You're in a Serious Pickle. Stepped in Deep Do-Do.
If I understand it right, there's little more than gravity holding your bus together at the moment. Well, that and the exterior skin sheet metal. Here are a few more pictures from mine to help check whether I'm understanding the situation correctly. The first shows how the rivets attach the roof bows aka hat channel aka ribs to the chair rail. Those rivets are the main thing holding the roof-and-wall piece to the floor-and-frame piece. In my Blue Bird there are four solid rivets holding the end of every rib to the chair rail. A few, like the one here, are places where one section of chair rail and another overlap. These had six blind rivets in addition to the four solid rivets. Only three dashed lines are shown because the top-most solid rivet spot got cut out of the picture.
And a view from the inside. Again, this view is possible because I've removed the sheet metal from both sides of the wall, cut out all the rivets, and jacked what's left of the wall and roof upward 16" so the bottom tails of each rib are now visible above the chair rail. I had a sheet metal shop make me some hat channel that fits just right over this existing stuff to extend it.
So, first things first: there's really very little holding your bus together right now. It'll be a Good Idea to not move it at all, and maybe also to make a deal with the local weatherman to not call for any strong winds. Next, you'll have to figure out how to replace all those fasteners. The solid rivets may have been originally installed with a tool like this (in other words, this is the rivet gun, a sample rivet, and the "bucking bar" I bought for installing new rivets for my roof raise):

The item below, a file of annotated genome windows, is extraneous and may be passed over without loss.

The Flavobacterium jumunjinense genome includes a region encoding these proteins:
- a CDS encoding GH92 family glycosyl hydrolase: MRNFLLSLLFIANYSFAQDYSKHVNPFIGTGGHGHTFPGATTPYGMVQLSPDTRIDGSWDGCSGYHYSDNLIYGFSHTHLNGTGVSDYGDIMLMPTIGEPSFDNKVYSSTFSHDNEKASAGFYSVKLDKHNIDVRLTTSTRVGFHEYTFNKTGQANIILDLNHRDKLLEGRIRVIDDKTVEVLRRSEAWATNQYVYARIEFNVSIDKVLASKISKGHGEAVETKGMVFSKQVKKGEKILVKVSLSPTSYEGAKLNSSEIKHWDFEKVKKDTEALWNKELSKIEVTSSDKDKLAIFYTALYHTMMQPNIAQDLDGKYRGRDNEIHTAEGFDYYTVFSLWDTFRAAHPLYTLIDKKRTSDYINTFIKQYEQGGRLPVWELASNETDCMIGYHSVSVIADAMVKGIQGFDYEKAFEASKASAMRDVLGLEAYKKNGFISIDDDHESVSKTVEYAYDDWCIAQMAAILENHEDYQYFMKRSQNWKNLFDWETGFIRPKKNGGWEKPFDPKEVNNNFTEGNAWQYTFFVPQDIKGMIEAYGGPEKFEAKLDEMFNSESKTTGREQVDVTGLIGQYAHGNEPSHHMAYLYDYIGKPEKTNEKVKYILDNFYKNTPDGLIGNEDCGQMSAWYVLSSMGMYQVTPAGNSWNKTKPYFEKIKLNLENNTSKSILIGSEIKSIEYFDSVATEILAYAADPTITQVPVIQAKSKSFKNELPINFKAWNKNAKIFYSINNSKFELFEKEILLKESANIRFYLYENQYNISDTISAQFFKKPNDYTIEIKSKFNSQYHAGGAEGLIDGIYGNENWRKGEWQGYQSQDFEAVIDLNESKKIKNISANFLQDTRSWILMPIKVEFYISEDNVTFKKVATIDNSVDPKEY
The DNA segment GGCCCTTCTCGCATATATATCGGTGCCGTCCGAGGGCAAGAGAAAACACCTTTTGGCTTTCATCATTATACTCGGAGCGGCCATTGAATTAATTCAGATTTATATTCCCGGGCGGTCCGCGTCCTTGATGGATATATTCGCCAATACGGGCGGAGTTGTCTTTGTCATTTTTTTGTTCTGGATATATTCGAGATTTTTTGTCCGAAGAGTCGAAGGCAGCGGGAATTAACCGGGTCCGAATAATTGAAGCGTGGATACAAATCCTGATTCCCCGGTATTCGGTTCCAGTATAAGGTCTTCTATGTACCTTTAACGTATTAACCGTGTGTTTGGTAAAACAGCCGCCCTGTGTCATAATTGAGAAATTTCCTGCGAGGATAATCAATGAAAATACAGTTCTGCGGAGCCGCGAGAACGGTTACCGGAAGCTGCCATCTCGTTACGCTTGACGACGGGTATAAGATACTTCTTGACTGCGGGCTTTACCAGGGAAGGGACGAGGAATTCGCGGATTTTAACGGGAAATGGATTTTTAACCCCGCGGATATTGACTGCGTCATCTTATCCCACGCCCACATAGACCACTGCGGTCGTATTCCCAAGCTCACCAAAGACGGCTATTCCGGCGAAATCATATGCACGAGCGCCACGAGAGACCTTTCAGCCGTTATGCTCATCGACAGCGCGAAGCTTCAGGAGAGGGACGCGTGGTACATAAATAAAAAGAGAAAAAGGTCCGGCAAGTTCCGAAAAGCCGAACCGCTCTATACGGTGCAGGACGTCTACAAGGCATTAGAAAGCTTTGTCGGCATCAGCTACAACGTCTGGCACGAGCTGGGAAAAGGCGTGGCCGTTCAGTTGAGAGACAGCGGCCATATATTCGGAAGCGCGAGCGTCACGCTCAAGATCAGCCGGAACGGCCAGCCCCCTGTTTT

Solid rivets are probably not looking like a good option to you right now, though, because bucking (smashing) them requires access to both sides. You probably didn't have in mind to strip off the exterior metal like I have done to mine...
IMHO blind ("pop") rivets are probably not a good idea because in general (again, in my opinion) they're not as suited for structural work as solid rivets are. Though one of the rivet vendors I talked to (probably rivetsinstock.com, though hansonrivet.com is where I ultimately bought my gun and rivets) offered something that was a blind rivet but supposed to be as good as a solid rivet. I thought it was expensive: 50 cents each as I recall..
nat_ster on his Four Season Prime build has used short bolts, 1/4"-20 by 1/4 or 1/2 inch length I think, for fastening new sheet metal to the ribs on his bus. If you have access to an impact gun, you might be able to do this. Drill an access hole through the hat channel above the chair rail, fish a piece of wire or string as a leader into the access hole and out the hole where the bolt needs to go. Use it to feed a bolt, thread end first, into the access hole, down the channel, and out through the rivet hole. Carefully get a nut started on the bolt, then zip it tight with an impact wrench. This is a fun trick for bolting things when you don't have access to hold a wrench on one end of the bolt. If you have access to a MIG welder, you could weld a little bit of MIG wire to the end of the bolt and use that as the leader to fish it down the wall. Or maybe something thin tied around the bolt threads, like dental floss, fishing line, or sewing thread.
As to the chair rail ledge that probably was the start of all this.. I guess you could cut it away.. I wouldn't, though. I think it adds rigidity to prevent the walls wobbling inward and outward. In my bus I plan to insulate deeply enough that this ledge will be buried inside the wall.